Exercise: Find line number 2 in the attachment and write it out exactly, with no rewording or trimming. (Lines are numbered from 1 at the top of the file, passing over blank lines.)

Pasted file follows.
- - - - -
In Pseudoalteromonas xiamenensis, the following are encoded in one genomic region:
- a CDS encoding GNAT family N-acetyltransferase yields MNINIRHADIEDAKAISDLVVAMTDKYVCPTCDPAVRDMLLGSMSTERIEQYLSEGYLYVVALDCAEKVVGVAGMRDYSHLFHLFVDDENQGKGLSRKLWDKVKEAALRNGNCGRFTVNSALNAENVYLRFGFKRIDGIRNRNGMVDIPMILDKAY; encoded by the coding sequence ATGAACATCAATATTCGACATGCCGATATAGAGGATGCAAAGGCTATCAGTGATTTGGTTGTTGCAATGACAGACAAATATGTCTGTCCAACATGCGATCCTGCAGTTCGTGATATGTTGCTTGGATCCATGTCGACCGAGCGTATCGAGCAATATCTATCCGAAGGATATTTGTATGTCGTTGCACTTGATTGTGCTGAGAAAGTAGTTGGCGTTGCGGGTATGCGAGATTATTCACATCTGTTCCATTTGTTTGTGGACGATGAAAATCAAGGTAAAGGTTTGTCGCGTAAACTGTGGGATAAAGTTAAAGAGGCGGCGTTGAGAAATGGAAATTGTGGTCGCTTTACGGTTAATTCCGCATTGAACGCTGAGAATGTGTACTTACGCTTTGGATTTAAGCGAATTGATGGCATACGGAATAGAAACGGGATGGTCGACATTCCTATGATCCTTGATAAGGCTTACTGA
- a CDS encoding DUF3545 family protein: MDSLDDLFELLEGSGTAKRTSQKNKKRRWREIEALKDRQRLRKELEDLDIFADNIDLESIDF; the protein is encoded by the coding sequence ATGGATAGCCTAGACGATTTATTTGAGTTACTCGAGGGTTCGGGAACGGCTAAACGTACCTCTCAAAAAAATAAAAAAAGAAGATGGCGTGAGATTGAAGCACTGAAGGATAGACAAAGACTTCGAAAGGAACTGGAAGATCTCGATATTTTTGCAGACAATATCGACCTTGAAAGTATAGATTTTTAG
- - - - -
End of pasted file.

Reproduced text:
- a CDS encoding GNAT family N-acetyltransferase yields MNINIRHADIEDAKAISDLVVAMTDKYVCPTCDPAVRDMLLGSMSTERIEQYLSEGYLYVVALDCAEKVVGVAGMRDYSHLFHLFVDDENQGKGLSRKLWDKVKEAALRNGNCGRFTVNSALNAENVYLRFGFKRIDGIRNRNGMVDIPMILDKAY; encoded by the coding sequence ATGAACATCAATATTCGACATGCCGATATAGAGGATGCAAAGGCTATCAGTGATTTGGTTGTTGCAATGACAGACAAATATGTCTGTCCAACATGCGATCCTGCAGTTCGTGATATGTTGCTTGGATCCATGTCGACCGAGCGTATCGAGCAATATCTATCCGAAGGATATTTGTATGTCGTTGCACTTGATTGTGCTGAGAAAGTAGTTGGCGTTGCGGGTATGCGAGATTATTCACATCTGTTCCATTTGTTTGTGGACGATGAAAATCAAGGTAAAGGTTTGTCGCGTAAACTGTGGGATAAAGTTAAAGAGGCGGCGTTGAGAAATGGAAATTGTGGTCGCTTTACGGTTAATTCCGCATTGAACGCTGAGAATGTGTACTTACGCTTTGGATTTAAGCGAATTGATGGCATACGGAATAGAAACGGGATGGTCGACATTCCTATGATCCTTGATAAGGCTTACTGA